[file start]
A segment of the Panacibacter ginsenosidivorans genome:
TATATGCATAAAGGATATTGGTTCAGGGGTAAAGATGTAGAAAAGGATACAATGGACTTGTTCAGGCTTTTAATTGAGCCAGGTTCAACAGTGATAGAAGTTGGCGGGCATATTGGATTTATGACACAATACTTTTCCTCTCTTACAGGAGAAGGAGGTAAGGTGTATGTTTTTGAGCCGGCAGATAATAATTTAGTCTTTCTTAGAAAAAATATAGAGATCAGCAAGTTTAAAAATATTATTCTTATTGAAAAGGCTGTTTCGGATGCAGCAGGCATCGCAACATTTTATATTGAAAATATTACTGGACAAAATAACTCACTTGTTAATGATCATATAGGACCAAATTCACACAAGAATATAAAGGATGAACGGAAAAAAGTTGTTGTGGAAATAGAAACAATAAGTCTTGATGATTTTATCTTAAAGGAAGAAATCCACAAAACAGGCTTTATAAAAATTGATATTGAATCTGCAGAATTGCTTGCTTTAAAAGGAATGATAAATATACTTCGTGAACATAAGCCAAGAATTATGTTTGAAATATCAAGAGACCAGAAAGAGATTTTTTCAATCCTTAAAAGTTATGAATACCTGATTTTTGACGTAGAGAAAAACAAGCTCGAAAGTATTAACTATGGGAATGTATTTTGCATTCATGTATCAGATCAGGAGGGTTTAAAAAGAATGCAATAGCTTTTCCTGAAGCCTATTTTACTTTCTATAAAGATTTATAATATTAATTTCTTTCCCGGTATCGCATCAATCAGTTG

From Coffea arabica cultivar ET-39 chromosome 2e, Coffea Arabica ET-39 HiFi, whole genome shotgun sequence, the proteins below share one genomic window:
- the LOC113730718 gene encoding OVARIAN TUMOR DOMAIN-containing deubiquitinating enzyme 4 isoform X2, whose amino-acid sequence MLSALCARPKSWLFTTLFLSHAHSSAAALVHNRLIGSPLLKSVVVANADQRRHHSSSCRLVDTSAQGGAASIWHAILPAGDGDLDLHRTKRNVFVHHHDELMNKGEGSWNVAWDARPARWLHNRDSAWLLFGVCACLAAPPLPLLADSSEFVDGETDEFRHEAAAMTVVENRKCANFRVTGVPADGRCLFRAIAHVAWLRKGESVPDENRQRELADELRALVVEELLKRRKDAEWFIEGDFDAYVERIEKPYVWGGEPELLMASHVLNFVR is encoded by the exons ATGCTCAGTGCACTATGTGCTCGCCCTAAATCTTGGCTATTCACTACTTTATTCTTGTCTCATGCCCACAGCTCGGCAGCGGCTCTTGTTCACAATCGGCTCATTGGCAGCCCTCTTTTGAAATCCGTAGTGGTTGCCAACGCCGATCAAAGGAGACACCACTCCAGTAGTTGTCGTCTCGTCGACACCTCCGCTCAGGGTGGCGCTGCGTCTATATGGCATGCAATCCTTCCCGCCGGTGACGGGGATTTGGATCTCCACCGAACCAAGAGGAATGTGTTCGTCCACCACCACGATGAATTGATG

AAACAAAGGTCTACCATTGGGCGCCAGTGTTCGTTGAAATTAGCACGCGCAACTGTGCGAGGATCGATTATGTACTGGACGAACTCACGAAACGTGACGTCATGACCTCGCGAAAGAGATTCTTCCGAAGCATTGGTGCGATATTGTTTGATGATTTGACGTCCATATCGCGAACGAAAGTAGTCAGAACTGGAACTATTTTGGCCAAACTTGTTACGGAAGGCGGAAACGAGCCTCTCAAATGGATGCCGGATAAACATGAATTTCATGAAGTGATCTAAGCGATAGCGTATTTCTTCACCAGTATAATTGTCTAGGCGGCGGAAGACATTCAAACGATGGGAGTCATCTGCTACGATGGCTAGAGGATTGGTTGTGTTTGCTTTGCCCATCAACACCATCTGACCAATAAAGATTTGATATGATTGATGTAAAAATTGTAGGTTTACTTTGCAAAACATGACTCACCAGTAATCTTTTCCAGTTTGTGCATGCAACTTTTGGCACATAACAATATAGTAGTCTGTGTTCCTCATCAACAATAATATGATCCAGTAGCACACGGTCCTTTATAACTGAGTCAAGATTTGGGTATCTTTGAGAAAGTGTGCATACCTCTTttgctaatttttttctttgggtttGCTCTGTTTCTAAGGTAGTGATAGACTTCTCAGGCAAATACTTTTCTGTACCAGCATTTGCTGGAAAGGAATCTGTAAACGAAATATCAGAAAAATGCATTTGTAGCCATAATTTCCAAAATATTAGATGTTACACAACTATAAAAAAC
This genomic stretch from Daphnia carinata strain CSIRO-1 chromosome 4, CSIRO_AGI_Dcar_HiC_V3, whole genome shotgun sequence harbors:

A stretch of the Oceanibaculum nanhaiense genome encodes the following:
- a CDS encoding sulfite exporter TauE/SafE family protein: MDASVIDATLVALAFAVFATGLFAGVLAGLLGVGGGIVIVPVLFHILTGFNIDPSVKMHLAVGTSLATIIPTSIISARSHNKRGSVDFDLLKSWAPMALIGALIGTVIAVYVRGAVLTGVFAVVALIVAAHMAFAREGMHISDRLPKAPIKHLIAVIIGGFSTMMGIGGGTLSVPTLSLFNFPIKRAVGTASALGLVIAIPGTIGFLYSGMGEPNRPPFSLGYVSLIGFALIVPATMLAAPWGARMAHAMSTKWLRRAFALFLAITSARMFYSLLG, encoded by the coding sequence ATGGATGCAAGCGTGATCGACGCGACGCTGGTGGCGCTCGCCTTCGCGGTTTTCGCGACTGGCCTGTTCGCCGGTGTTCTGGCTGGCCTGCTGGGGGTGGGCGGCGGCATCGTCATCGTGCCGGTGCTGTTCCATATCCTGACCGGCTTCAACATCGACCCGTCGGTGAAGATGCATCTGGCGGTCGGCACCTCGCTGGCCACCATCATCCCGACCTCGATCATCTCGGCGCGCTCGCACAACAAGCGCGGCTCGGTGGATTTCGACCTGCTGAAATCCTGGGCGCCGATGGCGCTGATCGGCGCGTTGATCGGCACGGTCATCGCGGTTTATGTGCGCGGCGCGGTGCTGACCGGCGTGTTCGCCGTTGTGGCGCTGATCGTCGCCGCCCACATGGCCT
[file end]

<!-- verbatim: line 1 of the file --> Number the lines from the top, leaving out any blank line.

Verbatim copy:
A segment of the Panacibacter ginsenosidivorans genome: